Thursday Poems: Mars Being Red by Marvin Bell

Last week was a big week – I had a whole spectrum of poems I want to talk about, but I’m going to try to limit it, and talk instead about American poet Marvin Bell, the first Poet Laureate of Iowa. I first came across Marvin several weeks ago when I joined an online poetry course being held by the University of Iowa. His was the first instructional video, and for mine, remains the most telling. It’s also the only one I took notes from, and I think you’ll see why in a moment.

Here’s just a taste:

  • Try to write a poem at least one person in the room will hate. Then you know you’re doing something different.
  • Language is relative and subjective; we knew that the first time our mothers said no in a different way.
  • Every free verse poet needs to reinvent free verse. I think of free verse as a way of finding new forms of poetry.
  • Prose is prose for what it includes, but poetry is poetry because of what it leaves out.
  • A short poem need not be small.
  • What they say “there are no words for”, that’s what poetry is for. Poetry uses words to go beyond words.

Those last two especially I fucking love. Those are the kinds of lines I look over, and each time I read them, I find something new in them. And I hadn’t even got to the man’s poetry yet, but I knew instantly I’d have to, and so here we are. So it was that last week, I finally got to reading his work, and the poem I shared was Mars Being Red, which I think perfectly encapsulates those last two points. It’s a poem I’m still trying to unpack, a poem that doesn’t have an immediately clear meaning.

In short, it’s the kind of poem I usually turn away from. It’s no secret that both in my own poetry, and in the poems I tend to favour reading, narrative is a strong focus. There is a story being told. I tend not to care so much for poems using words “to go beyond words”, or that are opaque for the sake of it, nothing more (or seem to be, at any rate). Nonetheless, once I read it, I couldn’t quite get it out of my mind and it has a delightfully subtle musicality to it, like:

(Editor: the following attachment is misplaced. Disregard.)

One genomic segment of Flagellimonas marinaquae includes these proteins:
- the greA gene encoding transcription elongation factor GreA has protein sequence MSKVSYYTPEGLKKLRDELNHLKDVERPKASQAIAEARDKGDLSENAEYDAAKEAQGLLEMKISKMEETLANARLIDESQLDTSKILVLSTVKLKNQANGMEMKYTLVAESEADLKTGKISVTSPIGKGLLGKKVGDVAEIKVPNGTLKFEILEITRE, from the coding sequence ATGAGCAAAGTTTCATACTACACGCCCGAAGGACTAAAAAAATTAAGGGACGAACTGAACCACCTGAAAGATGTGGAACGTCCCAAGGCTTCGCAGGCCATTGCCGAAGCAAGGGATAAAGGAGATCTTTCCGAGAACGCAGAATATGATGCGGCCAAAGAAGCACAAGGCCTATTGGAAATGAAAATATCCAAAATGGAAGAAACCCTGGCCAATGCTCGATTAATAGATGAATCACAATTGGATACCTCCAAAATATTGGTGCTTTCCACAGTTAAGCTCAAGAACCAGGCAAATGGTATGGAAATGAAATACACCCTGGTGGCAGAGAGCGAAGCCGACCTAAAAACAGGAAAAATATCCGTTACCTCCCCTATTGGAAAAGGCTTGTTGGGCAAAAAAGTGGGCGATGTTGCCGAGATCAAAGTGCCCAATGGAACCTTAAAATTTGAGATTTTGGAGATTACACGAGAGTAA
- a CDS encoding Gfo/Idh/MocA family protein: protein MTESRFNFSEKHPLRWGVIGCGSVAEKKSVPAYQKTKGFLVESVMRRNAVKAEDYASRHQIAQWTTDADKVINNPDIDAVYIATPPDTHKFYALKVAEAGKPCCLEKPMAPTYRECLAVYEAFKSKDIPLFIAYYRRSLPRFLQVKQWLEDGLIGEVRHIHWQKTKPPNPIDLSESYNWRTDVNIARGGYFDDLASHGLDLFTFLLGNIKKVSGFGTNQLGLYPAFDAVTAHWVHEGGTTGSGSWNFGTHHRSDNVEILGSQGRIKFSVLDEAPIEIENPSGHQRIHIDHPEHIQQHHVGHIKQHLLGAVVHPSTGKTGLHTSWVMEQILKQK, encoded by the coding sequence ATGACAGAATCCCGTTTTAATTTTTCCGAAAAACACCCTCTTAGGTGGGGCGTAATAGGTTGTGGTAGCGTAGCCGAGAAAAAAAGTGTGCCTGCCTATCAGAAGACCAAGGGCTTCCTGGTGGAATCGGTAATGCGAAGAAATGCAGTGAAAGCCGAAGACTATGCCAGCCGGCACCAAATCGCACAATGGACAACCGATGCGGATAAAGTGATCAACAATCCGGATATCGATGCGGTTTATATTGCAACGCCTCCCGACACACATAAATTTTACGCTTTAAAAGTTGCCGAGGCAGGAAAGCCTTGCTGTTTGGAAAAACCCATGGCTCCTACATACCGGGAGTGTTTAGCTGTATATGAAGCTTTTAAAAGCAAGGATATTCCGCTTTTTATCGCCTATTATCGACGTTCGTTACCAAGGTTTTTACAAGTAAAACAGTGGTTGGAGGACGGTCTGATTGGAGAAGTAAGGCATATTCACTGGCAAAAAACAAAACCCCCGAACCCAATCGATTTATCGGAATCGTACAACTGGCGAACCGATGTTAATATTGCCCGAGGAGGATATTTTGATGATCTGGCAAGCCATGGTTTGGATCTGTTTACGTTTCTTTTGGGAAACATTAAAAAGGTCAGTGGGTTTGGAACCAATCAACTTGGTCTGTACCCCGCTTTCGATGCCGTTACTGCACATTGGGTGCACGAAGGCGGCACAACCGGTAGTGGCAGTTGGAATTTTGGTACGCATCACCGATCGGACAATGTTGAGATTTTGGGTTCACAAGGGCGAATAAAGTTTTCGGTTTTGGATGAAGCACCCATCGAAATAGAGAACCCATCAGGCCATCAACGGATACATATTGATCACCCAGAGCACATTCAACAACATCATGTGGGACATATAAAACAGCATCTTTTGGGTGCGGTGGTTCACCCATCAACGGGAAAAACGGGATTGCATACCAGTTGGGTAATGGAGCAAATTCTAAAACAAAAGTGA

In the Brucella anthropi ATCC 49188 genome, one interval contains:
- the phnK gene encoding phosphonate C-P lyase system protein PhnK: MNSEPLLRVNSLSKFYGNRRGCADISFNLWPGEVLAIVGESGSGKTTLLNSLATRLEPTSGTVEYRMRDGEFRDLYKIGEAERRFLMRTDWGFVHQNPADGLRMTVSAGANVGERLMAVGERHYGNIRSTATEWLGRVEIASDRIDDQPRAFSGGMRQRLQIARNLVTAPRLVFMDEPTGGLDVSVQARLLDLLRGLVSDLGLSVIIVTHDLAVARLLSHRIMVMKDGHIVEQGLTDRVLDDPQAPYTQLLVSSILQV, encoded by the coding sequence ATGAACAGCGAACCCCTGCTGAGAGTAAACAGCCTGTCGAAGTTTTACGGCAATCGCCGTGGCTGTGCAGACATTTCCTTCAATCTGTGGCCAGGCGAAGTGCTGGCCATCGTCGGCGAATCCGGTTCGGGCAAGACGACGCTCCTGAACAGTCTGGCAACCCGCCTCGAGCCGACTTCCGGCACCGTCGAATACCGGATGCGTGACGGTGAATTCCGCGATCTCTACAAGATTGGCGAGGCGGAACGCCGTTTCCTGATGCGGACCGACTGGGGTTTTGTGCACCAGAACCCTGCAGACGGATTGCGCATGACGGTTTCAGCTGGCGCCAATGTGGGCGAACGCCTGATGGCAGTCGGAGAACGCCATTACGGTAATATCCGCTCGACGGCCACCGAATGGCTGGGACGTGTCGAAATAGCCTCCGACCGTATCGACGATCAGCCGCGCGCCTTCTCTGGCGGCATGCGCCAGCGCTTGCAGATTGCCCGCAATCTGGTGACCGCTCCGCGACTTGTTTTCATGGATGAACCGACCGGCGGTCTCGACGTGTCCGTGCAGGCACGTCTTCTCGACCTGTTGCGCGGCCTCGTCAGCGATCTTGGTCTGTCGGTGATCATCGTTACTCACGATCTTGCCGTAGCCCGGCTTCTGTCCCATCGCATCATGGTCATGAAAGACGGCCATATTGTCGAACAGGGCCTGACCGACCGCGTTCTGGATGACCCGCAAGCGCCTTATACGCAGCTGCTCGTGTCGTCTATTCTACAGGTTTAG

Red of walks by the railroad in the flush
of youth, while our steps released the squeaks
of shoots reaching for the light.


 Be calm. Do not give in
to the rabid red throat of age.

This is a compact poem, ostensibly about a red planet, about colour, and all its connotations, its rage and lust and rust, and I find myself endlessly turning over the last two lines.

You will not be this quick-to-redden
forever. You will be green again, again and again.

It can be taken so many ways. Should you appreciate that quickness more, that spontaneous sparking, just because it will fade? Or is he saying instead to be easy, to not fixate on that flame, that restless emotion, it’s okay, you are changing, you will not be that way forever. I’m not sure. I change my mind all the time, and still when I read it, think of so many things right away:┬áthe imprint of a doctor’s hand, the flush of heated cheeks, the blush of skin roused by anger, by lust, by sun, by working too fucking hard, by stress, and still, yes, at the end of it, you will be green, you will be no more than grass, and no less – so tiny and inconsequential as a blade, so utterly essential for life. Again, and again, and again.

That’s from a poem of 12 lines, mind you. Consider that, if you will, and then do check out these extra bonus poems which I don’t want to wait a week to share:

The Book of the Dead Man (Nothing) by Marvin Bell

Who Burns For the Perfection of Paper by Martin Espada

Poem Without An End by Yehuda Amichai

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